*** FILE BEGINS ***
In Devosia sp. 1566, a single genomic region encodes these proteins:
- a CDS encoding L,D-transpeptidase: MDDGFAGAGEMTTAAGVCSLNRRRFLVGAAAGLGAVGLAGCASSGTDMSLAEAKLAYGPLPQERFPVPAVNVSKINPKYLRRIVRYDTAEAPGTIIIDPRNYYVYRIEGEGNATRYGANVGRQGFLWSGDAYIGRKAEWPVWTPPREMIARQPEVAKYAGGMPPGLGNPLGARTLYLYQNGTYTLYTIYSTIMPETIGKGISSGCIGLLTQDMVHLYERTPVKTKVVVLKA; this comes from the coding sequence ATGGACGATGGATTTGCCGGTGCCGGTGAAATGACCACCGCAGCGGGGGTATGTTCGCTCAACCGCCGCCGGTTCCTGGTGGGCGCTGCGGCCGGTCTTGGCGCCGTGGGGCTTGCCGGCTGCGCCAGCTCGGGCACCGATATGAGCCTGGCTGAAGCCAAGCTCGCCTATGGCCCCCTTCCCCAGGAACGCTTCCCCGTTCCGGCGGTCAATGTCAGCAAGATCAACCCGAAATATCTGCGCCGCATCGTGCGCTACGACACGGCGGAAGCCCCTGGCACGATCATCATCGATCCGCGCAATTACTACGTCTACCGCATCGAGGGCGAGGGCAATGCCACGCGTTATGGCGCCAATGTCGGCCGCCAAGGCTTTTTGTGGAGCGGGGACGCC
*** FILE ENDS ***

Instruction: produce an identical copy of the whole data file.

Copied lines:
In Devosia sp. 1566, a single genomic region encodes these proteins:
- a CDS encoding L,D-transpeptidase: MDDGFAGAGEMTTAAGVCSLNRRRFLVGAAAGLGAVGLAGCASSGTDMSLAEAKLAYGPLPQERFPVPAVNVSKINPKYLRRIVRYDTAEAPGTIIIDPRNYYVYRIEGEGNATRYGANVGRQGFLWSGDAYIGRKAEWPVWTPPREMIARQPEVAKYAGGMPPGLGNPLGARTLYLYQNGTYTLYTIYSTIMPETIGKGISSGCIGLLTQDMVHLYERTPVKTKVVVLKA; this comes from the coding sequence ATGGACGATGGATTTGCCGGTGCCGGTGAAATGACCACCGCAGCGGGGGTATGTTCGCTCAACCGCCGCCGGTTCCTGGTGGGCGCTGCGGCCGGTCTTGGCGCCGTGGGGCTTGCCGGCTGCGCCAGCTCGGGCACCGATATGAGCCTGGCTGAAGCCAAGCTCGCCTATGGCCCCCTTCCCCAGGAACGCTTCCCCGTTCCGGCGGTCAATGTCAGCAAGATCAACCCGAAATATCTGCGCCGCATCGTGCGCTACGACACGGCGGAAGCCCCTGGCACGATCATCATCGATCCGCGCAATTACTACGTCTACCGCATCGAGGGCGAGGGCAATGCCACGCGTTATGGCGCCAATGTCGGCCGCCAAGGCTTTTTGTGGAGCGGGGACGCC